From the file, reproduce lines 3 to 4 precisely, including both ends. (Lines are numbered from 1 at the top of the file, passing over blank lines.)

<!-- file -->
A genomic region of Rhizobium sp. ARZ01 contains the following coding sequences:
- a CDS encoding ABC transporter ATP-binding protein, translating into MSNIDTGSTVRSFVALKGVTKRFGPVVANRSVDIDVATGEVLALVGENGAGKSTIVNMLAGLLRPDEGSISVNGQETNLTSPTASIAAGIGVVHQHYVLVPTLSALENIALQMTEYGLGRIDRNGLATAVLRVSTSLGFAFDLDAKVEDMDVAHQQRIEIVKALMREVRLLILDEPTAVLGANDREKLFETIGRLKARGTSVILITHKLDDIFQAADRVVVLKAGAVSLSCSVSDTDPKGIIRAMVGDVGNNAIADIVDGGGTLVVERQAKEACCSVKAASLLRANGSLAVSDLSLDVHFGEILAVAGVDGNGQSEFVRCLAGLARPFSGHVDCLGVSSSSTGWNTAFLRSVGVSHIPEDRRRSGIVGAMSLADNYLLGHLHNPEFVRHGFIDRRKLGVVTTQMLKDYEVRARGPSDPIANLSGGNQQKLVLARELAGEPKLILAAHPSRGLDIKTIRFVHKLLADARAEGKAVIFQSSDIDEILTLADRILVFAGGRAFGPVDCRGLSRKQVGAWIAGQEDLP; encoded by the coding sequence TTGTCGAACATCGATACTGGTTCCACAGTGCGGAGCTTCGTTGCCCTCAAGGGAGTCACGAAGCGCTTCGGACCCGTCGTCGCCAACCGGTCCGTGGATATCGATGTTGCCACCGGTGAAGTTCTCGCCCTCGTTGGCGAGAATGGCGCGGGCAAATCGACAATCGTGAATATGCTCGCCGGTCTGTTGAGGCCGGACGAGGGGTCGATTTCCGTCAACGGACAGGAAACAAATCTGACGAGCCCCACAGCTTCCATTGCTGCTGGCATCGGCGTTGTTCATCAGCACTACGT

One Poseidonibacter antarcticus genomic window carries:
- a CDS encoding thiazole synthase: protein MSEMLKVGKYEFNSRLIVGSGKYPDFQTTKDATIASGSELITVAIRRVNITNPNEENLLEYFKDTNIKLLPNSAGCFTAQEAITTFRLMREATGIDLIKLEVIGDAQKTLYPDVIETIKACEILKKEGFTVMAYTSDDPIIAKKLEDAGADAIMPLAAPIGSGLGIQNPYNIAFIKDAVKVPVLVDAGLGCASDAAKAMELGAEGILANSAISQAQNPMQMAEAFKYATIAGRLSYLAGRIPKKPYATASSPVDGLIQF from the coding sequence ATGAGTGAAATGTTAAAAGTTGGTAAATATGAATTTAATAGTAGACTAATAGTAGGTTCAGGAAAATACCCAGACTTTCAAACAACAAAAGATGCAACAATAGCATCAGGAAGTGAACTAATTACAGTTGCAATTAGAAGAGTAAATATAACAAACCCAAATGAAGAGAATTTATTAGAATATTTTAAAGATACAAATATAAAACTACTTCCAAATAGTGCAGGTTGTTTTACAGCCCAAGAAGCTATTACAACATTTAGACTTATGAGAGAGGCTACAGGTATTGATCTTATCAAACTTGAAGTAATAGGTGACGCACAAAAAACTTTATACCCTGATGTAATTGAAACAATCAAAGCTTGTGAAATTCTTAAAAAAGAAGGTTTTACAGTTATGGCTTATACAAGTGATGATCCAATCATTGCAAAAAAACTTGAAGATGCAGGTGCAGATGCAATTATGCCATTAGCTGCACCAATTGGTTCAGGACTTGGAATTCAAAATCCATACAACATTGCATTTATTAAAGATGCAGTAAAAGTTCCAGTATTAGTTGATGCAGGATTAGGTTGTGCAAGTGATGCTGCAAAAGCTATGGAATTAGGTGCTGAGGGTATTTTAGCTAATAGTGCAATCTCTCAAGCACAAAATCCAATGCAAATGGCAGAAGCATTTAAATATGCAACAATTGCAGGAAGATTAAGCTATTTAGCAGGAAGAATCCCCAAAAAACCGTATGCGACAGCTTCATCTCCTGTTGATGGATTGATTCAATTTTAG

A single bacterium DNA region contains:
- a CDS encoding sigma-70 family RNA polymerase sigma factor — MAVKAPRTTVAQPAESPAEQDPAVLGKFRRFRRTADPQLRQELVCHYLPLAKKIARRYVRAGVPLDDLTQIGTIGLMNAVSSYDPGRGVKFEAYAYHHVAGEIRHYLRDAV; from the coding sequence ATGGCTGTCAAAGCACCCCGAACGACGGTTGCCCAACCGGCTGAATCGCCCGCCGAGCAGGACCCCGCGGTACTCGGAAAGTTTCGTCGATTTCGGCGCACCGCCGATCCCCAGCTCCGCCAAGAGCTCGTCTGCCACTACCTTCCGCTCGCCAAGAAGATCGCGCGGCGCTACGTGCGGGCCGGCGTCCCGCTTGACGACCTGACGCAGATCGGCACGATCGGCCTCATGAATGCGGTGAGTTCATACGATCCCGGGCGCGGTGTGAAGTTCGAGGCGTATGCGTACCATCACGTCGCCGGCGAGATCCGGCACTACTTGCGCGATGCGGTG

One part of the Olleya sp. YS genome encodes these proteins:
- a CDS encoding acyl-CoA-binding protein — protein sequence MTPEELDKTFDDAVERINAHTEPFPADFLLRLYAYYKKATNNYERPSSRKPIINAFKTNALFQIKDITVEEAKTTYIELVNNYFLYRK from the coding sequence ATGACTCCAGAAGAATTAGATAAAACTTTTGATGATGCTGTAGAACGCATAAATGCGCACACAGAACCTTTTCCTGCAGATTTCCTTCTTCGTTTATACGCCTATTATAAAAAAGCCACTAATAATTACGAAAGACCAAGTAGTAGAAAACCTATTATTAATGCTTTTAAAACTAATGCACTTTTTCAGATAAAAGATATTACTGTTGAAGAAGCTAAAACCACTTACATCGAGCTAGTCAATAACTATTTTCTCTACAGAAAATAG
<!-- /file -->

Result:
One Poseidonibacter antarcticus genomic window carries:
- a CDS encoding thiazole synthase: protein MSEMLKVGKYEFNSRLIVGSGKYPDFQTTKDATIASGSELITVAIRRVNITNPNEENLLEYFKDTNIKLLPNSAGCFTAQEAITTFRLMREATGIDLIKLEVIGDAQKTLYPDVIETIKACEILKKEGFTVMAYTSDDPIIAKKLEDAGADAIMPLAAPIGSGLGIQNPYNIAFIKDAVKVPVLVDAGLGCASDAAKAMELGAEGILANSAISQAQNPMQMAEAFKYATIAGRLSYLAGRIPKKPYATASSPVDGLIQF from the coding sequence ATGAGTGAAATGTTAAAAGTTGGTAAATATGAATTTAATAGTAGACTAATAGTAGGTTCAGGAAAATACCCAGACTTTCAAACAACAAAAGATGCAACAATAGCATCAGGAAGTGAACTAATTACAGTTGCAATTAGAAGAGTAAATATAACAAACCCAAATGAAGAGAATTTATTAGAATATTTTAAAGATACAAATATAAAACTACTTCCAAATAGTGCAGGTTGTTTTACAGCCCAAGAAGCTATTACAACATTTAGACTTATGAGAGAGGCTACAGGTATTGATCTTATCAAACTTGAAGTAATAGGTGACGCACAAAAAACTTTATACCCTGATGTAATTGAAACAATCAAAGCTTGTGAAATTCTTAAAAAAGAAGGTTTTACAGTTATGGCTTATACAAGTGATGATCCAATCATTGCAAAAAAACTTGAAGATGCAGGTGCAGATGCAATTATGCCATTAGCTGCACCAATTGGTTCAGGACTTGGAATTCAAAATCCATACAACATTGCATTTATTAAAGATGCAGTAAAAGTTCCAGTATTAGTTGATGCAGGATTAGGTTGTGCAAGTGATGCTGCAAAAGCTATGGAATTAGGTGCTGAGGGTATTTTAGCTAATAGTGCAATCTCTCAAGCACAAAATCCAATGCAAATGGCAGAAGCATTTAAATATGCAACAATTGCAGGAAGATTAAGCTATTTAGCAGGAAGAATCCCCAAAAAACCGTATGCGACAGCTTCATCTCCTGTTGATGGATTGATTCAATTTTAG